Schools Gain Ground on Tests: But Are Still Unlikely to Meet Goal for 2000

By Ferrechio, Susan | The Washington Times (Washington, DC), December 12, 1997 | Go to article overview

Schools Gain Ground on Tests: But Are Still Unlikely to Meet Goal for 2000


Ferrechio, Susan, The Washington Times (Washington, DC)


Maryland schools have shown steady gains on standardized tests since 1995, but the state is still far short of a goal of having 70 percent of students earn a satisfactory score on the tests by the year 2000.

Even the highest-scoring counties in the state would have to show drastic increases over the 1997 test results, released yesterday, in order to reach the goal. Statewide, only 41.8 percent of students are earning satisfactory scores on the tests.

But Maryland schools Superintendent Nancy S. Grasmick refused to concede yesterday that the goal of 70 percent that state officials set when they began giving the test in 1993 might be out of reach.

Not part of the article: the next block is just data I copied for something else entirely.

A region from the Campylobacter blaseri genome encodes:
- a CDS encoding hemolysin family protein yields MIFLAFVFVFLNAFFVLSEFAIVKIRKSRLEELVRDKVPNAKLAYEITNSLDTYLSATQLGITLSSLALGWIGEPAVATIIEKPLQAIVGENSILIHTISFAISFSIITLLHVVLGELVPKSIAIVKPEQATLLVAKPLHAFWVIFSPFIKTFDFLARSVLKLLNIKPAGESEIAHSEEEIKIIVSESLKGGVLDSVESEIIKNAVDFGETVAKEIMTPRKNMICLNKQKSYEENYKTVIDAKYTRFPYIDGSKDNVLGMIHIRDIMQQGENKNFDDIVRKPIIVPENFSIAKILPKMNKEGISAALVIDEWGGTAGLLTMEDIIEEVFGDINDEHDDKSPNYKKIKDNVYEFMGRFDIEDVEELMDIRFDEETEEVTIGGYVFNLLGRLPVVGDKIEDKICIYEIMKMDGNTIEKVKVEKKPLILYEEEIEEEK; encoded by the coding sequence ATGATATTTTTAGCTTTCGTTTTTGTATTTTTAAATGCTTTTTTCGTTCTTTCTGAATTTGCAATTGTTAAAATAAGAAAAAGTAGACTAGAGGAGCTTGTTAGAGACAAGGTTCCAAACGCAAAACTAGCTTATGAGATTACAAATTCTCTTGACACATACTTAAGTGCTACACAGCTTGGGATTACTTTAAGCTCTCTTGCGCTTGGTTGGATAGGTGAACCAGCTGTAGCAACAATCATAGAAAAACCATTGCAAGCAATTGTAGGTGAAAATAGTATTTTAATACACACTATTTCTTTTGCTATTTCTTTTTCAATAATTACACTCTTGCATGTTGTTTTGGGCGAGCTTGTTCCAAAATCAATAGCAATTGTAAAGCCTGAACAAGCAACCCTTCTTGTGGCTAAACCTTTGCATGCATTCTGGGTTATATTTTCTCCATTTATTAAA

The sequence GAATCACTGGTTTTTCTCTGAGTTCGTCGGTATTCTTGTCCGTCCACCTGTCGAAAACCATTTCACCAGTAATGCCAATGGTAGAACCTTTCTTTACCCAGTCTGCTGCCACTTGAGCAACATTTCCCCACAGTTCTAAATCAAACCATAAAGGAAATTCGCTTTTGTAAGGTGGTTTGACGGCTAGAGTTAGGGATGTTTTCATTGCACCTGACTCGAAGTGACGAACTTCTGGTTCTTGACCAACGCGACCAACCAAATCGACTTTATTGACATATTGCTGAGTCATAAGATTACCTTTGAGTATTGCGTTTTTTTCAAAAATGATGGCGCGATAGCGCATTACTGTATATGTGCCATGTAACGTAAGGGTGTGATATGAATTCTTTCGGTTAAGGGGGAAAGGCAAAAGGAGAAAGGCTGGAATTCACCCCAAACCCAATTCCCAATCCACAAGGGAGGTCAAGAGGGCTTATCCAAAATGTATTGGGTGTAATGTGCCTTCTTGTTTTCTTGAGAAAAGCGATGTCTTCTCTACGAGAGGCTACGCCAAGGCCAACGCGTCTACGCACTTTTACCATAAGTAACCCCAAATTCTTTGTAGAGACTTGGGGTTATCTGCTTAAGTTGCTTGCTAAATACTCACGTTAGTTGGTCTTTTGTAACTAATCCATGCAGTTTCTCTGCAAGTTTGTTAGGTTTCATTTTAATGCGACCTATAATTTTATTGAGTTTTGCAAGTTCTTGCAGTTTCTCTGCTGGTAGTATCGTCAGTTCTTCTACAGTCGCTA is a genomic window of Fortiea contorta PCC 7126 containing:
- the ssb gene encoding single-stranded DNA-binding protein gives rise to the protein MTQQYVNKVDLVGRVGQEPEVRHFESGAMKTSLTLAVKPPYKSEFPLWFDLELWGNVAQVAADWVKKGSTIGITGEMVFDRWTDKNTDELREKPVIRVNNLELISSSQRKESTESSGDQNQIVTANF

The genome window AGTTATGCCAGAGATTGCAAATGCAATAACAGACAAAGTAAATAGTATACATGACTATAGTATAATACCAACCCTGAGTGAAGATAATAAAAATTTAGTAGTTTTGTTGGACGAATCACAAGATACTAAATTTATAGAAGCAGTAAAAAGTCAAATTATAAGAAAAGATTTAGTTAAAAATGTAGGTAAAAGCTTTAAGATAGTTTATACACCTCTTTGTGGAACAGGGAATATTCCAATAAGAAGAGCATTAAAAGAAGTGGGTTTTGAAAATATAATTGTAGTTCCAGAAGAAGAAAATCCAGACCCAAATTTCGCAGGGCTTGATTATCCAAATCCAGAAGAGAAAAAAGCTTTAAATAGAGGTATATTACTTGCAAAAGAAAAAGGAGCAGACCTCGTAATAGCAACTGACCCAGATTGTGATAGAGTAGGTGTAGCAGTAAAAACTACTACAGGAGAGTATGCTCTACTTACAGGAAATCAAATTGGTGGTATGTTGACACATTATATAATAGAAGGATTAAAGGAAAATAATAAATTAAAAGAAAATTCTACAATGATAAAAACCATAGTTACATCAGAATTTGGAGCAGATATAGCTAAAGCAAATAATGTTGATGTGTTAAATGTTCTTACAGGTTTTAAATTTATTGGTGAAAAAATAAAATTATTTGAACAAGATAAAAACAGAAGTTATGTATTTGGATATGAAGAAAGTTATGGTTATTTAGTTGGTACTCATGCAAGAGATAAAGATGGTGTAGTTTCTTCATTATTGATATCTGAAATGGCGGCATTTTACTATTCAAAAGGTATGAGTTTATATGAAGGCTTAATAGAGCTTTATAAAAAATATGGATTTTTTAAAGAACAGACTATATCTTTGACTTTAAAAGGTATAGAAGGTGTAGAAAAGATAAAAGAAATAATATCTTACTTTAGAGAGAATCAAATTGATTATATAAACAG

"I'm not going to say any of the systems won't reach it. You can't say that they won't," she said. "And even if they don't, if your goal is to lose 50 pounds and you only lose 30, that goal prodded you to be a lot better off than if there were no goal established."

Mrs. Grasmick preferred to focus on the positive instead, noting that the 1997 results released yesterday showed solid gains across the state, particularly in several schools that previously performed poorly.

But Prince George's County school Superintendent Jerome Clark said the goal set by the state may no longer be realistic. State school officials, he said, "acknowledge the fact that no school system is going to be there . . . they are moving away from the year 2000."

Only 29.2 percent of Prince George's County students performed adequately on the test, the second year in a row that the county has finished next to the bottom in the state. Only Baltimore City did worse, with 13.8 percent of its students earning satisfactory scores.

The Maryland School Performance Assessment Program tests third-, fifth- and eighth-grade students annually in language usage, mathematics, science and social studies.

First administered in 1993, the tests were designed to not only assess student performance, but raise learning standards across the state. That has happened, state school officials said yesterday. …

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